Published on March 11th, 2012 | by Cameron Woolsey
GDC: Sleeping Dogs Hands-On Impressions
Developer: United Front Games
Publisher: Square Enix
Platform: Xbox 360, PlayStation 3
Release Date: TBA 2012
I first saw Sleeping Dogs only very recently with last week’s release of the story trailer. I was immediately intrigued by what promises to be an epic crime drama, rounded out with plenty of great fight scenes and excellent voice work. Earlier this week at GDC I sat down with Square Enix to try the game out for myself.
The story follows undercover cop Wei Shen who infiltrates the Sun Oh Yee triad and has to work hard in order to first, gain their trust, and then learn how to take them down. It’s certainly not an easy task and Shen will often find himself getting bloody for the sake of maintaining his cover and showing the triad leadership that he has what it takes to be trusted and useful.
(Enter Age and Refresh to play)
The demo included two scenes from the game. The first showcased some character interaction, chasing and fighting. Jumping in I soon found myself racing through the streets and alleys of Hong Kong after some unfortunate soul who had crossed the triad. It’s a typical chasing scenario and those who have ran after guys in the street in games know the routine. Players must hold down the sprint button and actively dodge meandering NPCs while hopping tables and fences in order to close in on the prey. If the player comes within close proximity of the scumbag, he suddenly turns on “The Flash” mode and bolts a half a block in seconds. Get too far behind and players will find him hanging out just around the next corner. Like I said, it’s an unfortunately typical feature which is common for action games of this type.
The real fun, however, happens when the chasing is all over. Now on top of a roof, Shen gets surrounded by six or seven gangsters looking for some trouble. The fighting in Sleeping Dogs is heavily influenced by Batman: Arkham Asylum and Arkham City. While Shen isn’t nearly as nimble as the Dark Knight and can’t exactly leap over heads, he still shares the same moves. Tapping the punch button will unleash a volley of flying fists on an enemy, but while your attention is focused other enemies will try and test their luck by coming in from behind. A symbol flashes above their heads right before the strike, alerting the player to hit the counter attack button which will cause Shen to quickly stop the incoming attack and lay the cheap scumbag out.
The game also mixes in some fighting elements of SEGA’s Yakuza series with Shen being able to grab guys and drag them to some stationary instrument of death such as a roof ventilation fan which can turn someone’s face into meat loaf, or just simply throwing their sorry asses off a building to save some time. Weapons such as knives, guns and blunt instruments can be used to a lethal degree, I was told. The fight I was in didn’t have any weapons I could get my hands on save for the guy I was chasing who brandished a butcher knife when I cornered him. I never got the chance to use it as I took out his half-wit cronies first.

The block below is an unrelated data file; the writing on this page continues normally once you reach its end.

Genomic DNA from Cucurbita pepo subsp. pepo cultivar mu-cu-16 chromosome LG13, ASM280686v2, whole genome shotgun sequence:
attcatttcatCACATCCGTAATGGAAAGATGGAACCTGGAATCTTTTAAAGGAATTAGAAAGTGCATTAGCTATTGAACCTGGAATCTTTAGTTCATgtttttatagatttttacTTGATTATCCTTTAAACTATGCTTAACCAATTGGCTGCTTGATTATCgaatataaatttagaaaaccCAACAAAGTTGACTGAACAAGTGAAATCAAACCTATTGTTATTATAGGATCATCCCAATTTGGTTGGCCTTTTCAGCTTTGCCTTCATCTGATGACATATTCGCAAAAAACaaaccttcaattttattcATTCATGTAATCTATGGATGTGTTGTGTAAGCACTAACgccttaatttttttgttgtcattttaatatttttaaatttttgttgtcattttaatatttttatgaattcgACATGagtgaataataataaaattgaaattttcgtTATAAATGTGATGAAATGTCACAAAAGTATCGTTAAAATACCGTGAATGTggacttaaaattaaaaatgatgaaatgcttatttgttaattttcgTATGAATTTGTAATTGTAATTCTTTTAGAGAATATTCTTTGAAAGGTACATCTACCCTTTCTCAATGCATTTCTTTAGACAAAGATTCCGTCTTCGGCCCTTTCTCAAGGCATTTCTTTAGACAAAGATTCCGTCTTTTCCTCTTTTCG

The fighting is similar but it’s not a perfect copy. Shen doesn’t move as smoothly as Batman and his counter attacks lack flare and some animation frames. I’m usually fine if a developer uses a gameplay mechanic from another title especially if said element is popular and works very well. The borrowed fighting mechanic in Sleeping Dogs is not quite so perfect just yet, but I’m hopeful as this was just a demo which is not necessarily indicative of the final product.
The second part of the demo pitted Shen and a couple of cute ladies in one car in a late night sprint against racers through the streets of Hong Kong. The driving in Sleeping Dogs is remarkably smooth, perfectly blending arcade and street racing video game genres to create a sense of actual racing, but just arcade enough to remain fun for the casual racer.
Sleeping Dogs is a mix of other popular titles, which isn’t surprising considering its origin. Sleeping Dogs was once supposed to be the reboot of the under performing GTA wannabe franchise, True Crime. Originally titled True Crime: Hong Kong, the game was canceled by Activision in early 2011 due to the belief it would be just as crap as the previous two titles. It was picked up by Square Enix later that year and is now being developed by United Front Games. Are you still with me? I’m getting to my point.
United Front Games, which recently pushed out Mod Nation Racers, is a company consisting of developers who have worked on such games as Saints Row, Max Payne 3 and the Need for Speed franchise. The game is also being overseen by Square Enix London Studios which is a part of Square Enix Europe, once known as Eidos, the publisher behind, yes, Arkham Asylum. So now do you see? What’s interesting to me, and maybe not so much for you, is that Sleeping Dogs is a mix of multiple games because the folks developing it all have experience making the games that it’s replicating.
The build I played on was first introduced late last year, the producer demoing the game told me. There are some rough edges, but between the time the demo was developed and when the actual product releases should be enough time for United Front Games to push out a quality title. At least, that’s what I’m hopeful for, not because the gameplay impressed me, but because the story itself is the real draw. If everything goes according to UFG’s plan, Sleeping Dogs has the potential to surpass its True Crime roots and produce a better and far more engaging story than its predecessor ever could and may end up being more than just a sum of its parts.